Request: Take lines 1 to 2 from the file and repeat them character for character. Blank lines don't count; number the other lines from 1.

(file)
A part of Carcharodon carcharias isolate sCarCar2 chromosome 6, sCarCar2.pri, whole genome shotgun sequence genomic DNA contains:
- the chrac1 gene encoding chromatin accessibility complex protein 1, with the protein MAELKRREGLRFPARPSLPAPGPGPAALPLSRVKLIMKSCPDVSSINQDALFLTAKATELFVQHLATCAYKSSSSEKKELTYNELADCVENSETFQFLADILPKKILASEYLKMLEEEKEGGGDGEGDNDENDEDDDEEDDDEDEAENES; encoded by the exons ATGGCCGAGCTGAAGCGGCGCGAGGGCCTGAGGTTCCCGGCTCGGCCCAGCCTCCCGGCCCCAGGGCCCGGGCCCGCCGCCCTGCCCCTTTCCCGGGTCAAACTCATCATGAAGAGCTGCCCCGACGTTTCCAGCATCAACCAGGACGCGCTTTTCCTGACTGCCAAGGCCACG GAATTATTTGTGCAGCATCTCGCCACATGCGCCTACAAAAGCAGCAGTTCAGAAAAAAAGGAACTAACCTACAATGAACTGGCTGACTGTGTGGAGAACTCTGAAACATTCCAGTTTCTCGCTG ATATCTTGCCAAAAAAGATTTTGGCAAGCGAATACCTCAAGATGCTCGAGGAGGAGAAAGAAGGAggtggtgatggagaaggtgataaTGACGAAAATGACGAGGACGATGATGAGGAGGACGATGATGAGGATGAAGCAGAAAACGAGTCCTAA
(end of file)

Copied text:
A part of Carcharodon carcharias isolate sCarCar2 chromosome 6, sCarCar2.pri, whole genome shotgun sequence genomic DNA contains:
- the chrac1 gene encoding chromatin accessibility complex protein 1, with the protein MAELKRREGLRFPARPSLPAPGPGPAALPLSRVKLIMKSCPDVSSINQDALFLTAKATELFVQHLATCAYKSSSSEKKELTYNELADCVENSETFQFLADILPKKILASEYLKMLEEEKEGGGDGEGDNDENDEDDDEEDDDEDEAENES; encoded by the exons ATGGCCGAGCTGAAGCGGCGCGAGGGCCTGAGGTTCCCGGCTCGGCCCAGCCTCCCGGCCCCAGGGCCCGGGCCCGCCGCCCTGCCCCTTTCCCGGGTCAAACTCATCATGAAGAGCTGCCCCGACGTTTCCAGCATCAACCAGGACGCGCTTTTCCTGACTGCCAAGGCCACG GAATTATTTGTGCAGCATCTCGCCACATGCGCCTACAAAAGCAGCAGTTCAGAAAAAAAGGAACTAACCTACAATGAACTGGCTGACTGTGTGGAGAACTCTGAAACATTCCAGTTTCTCGCTG ATATCTTGCCAAAAAAGATTTTGGCAAGCGAATACCTCAAGATGCTCGAGGAGGAGAAAGAAGGAggtggtgatggagaaggtgataaTGACGAAAATGACGAGGACGATGATGAGGAGGACGATGATGAGGATGAAGCAGAAAACGAGTCCTAA